By Abimbola Olakunle
September 15, and a galaxy of stellar minds, gathered at Osogbo, the Osun capital, to discuss the Nigerian condition.
The prism was sharp — whither the South West, Nigeria’s perennial opposition since 1960, since its 2015 displacement of the South East and South-South, perpetual power sharers with the North?
You could, of course, counter, as Rauf Aregbesola, the perspicacious Osun governor, argued at the occasion, that a South West faction had always been in government since 1960.
Ay, but those didn’t belong to the progressive mainstream, under the tutelage of the Obafemi Awolowo school.
Olusegun Obasanjo, after all, was president for eight years (1999-2007). His Yoruba folks scorned him all through his first term. He willy-nilly corralled them, by military ambuscade, in the second.
But Obasanjo’s was a mere camouflage (military imagery again!) to compensate the Yoruba for the Abiola presidential injustice, but ensure the beneficiary was a Hobson’s choice, from the Yoruba conservative rank.
Nevertheless, the Yoruba mainstream, which Aregbesola called “Afenifere” (Yoruba political progressives) at the confab, romped into federal power, courtesy of the epochal Muhammadu Buhari presidential win of 2015.
That was a historic first, powered by a North West-South West entente, under the All Progressives Congress (APC) alliance.
Now, APC was sweet battle whoop; and even sweeter victory roar. But ideologically, it would appear a damp squib.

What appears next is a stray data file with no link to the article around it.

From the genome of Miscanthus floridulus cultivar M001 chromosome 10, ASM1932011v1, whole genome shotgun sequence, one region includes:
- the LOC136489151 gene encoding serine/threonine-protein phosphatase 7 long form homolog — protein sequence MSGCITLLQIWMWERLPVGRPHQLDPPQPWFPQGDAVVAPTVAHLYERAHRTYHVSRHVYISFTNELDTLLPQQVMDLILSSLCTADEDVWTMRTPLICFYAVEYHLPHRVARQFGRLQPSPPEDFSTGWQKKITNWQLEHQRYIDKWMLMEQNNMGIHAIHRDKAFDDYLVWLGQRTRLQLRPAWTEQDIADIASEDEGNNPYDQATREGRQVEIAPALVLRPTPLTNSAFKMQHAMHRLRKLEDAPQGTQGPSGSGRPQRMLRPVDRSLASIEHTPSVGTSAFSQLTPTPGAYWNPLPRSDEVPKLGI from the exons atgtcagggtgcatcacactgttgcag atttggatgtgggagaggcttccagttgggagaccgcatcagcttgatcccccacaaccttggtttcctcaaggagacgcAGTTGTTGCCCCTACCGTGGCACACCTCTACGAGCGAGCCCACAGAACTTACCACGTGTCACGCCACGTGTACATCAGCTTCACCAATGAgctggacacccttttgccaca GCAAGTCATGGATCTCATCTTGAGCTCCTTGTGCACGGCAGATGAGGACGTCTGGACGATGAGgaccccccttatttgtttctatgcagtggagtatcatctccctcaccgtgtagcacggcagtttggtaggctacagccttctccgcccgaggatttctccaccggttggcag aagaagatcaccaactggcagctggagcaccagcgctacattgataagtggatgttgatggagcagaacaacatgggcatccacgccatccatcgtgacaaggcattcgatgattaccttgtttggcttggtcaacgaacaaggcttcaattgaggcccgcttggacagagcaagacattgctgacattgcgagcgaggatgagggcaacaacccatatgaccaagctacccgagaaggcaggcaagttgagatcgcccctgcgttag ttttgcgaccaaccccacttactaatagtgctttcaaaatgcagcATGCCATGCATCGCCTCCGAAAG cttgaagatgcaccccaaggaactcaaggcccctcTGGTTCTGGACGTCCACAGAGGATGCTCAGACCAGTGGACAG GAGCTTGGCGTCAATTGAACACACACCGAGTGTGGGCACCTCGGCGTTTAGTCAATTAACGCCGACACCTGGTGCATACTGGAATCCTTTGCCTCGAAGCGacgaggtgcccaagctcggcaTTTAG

The reason is clear: both North West and South West are Nigeria’s most ideologically stubborn, whether pre-Abacha 1st Republic (1960-1966), with the three regions (later four) of North, West, East, (and later, Midwest); or post-Abacha geo-political coinage, courtesy of Dr. Alex Ekwueme, 2nd Republic Vice President (1979-1983), of North West, North East, North Central, South West, South East and South-South.
Now, the North West, with its unfazed conservatism, cohabiting with the South West, with its unapologetic social democracy, may well equate the Yoruba quip of two ferocious rams sharing a sole drinking pot. That could be recipe for chaos!
Now, factor in the slew of PDP rogue elements in the winning coalition, brutal power careerists, neither outside pissing in (to borrow that irreverent American quip), nor inside pissing out, but brazenly pressing their democratic right to piss in from inside — decency be damned! — you could then imagine the ensuing post-power melee.